Pensions and Principles

August 12, 1994

County Councilwoman Maureen Lamb is sponsoring legislation to let 17 county positions mistakenly included in a generous but under-funded pension plan stay there. She says it's a question of fairness to employees. She is partly right.

Throughout the controversy over the pension plan for appointed and elected officials, efforts have been made to go after those who benefited under the 1989 law that increased benefits and lowered the retirement age. Last winter even Mrs. Lamb sponsored an unsuccessful bill that would have required these people to pay back their benefits with interest. We opposed that bill because, absurd as the 1989 law was, those who were vested under it have a right to those benefits.

In the case of the 17 employees, they likewise have a right to whatever benefits they have already accrued. That they were erroneously included in the plan is not their fault. Anger about this pension mess should not be transformed into punishment directed at them. To make them pay back pension benefits which they earned in good faith (County Attorney Judson P. Garrett has mentioned that as an option) is morally indefensible -- and probably legally indefensible, as well. Mrs. Lamb's bill prohibiting the county from demanding repayment is fair and should be passed.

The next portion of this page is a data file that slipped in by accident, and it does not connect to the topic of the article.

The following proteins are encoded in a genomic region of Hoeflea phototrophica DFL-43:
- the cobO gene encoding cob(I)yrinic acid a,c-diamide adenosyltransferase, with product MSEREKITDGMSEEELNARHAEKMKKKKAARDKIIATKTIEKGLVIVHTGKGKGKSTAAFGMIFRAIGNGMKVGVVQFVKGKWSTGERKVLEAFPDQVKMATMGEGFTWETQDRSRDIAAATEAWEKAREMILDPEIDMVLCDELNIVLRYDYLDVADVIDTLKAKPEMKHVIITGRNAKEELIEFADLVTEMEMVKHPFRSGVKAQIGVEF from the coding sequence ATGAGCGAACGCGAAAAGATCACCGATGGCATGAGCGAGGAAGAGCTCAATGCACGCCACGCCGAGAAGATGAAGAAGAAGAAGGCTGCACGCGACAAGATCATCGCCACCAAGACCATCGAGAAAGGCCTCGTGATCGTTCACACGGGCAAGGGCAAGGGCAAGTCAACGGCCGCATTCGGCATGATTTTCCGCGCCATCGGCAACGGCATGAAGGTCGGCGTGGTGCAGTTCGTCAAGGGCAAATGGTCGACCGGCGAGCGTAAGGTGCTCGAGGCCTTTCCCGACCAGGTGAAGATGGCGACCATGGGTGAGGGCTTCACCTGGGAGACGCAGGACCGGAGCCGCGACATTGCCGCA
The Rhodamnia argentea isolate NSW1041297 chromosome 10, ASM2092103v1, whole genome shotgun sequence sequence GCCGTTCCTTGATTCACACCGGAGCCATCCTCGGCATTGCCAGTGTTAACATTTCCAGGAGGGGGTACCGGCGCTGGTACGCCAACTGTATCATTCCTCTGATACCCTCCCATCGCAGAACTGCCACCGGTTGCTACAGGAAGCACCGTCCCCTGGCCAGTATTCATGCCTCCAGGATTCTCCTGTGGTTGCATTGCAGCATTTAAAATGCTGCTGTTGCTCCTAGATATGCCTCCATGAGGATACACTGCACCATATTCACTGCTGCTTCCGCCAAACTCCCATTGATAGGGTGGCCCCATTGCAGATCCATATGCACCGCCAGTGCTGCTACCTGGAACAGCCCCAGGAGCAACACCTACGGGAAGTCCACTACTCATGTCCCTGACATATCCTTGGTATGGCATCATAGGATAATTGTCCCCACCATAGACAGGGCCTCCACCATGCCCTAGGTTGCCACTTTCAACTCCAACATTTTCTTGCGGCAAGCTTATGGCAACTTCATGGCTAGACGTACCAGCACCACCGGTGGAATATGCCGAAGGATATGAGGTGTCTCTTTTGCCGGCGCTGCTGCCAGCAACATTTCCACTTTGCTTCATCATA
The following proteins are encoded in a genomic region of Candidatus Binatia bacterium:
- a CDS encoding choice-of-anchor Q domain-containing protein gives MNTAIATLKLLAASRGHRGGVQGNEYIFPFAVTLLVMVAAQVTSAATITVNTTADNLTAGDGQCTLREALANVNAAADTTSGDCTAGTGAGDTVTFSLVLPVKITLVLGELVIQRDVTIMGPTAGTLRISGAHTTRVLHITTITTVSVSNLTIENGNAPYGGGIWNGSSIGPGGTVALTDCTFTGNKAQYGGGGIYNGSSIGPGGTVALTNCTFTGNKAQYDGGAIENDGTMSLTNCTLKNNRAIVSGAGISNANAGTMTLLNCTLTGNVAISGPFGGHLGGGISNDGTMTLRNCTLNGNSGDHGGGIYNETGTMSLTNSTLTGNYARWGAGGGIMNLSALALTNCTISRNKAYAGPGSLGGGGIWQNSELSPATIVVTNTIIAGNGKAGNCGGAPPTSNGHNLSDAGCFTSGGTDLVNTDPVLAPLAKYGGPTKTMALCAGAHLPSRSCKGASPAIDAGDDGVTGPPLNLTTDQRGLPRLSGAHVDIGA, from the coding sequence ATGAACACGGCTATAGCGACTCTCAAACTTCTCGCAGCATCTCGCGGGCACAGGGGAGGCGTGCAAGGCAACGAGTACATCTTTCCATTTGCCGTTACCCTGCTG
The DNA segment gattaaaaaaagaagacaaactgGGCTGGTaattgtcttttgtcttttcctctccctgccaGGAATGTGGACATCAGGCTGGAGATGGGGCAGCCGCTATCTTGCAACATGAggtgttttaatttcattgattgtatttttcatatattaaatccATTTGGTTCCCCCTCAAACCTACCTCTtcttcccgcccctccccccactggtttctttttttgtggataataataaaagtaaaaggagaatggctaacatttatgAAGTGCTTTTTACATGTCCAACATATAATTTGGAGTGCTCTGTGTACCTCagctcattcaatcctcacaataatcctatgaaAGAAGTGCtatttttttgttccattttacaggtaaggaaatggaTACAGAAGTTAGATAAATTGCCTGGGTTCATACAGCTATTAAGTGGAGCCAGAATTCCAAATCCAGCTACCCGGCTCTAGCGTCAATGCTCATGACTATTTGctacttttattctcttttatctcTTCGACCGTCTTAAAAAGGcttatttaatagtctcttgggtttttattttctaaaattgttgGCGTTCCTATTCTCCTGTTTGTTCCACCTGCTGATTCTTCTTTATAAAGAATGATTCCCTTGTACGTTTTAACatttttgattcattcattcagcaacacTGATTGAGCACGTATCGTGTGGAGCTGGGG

Whether a second Lamb bill should be passed allowing the 17 employees to stay in the plan even though they don't belong there (the legislation itself concedes their inclusion is a "long-standing administrative error") is a different matter. No matter what the council decides, this issue probably will end up before a judge. From an economic standpoint, it may make more sense for the county to leave the workers in the plan than to go to court.

But the county has to think about principle as well as money here. Taxpayers are angry about this pension plan. They perceive it as tangible evidence of government unreasonably rewarding its own at their expense, as well as of government mismanagement. By transferring the 17 employees into the regular employee pension plan, the county would show taxpayers it is concerned about being fair to them, too. If it isn't willing to move these people, then at least the county should rule that any replacements in these 17 positions will be part of the regular pension plan.

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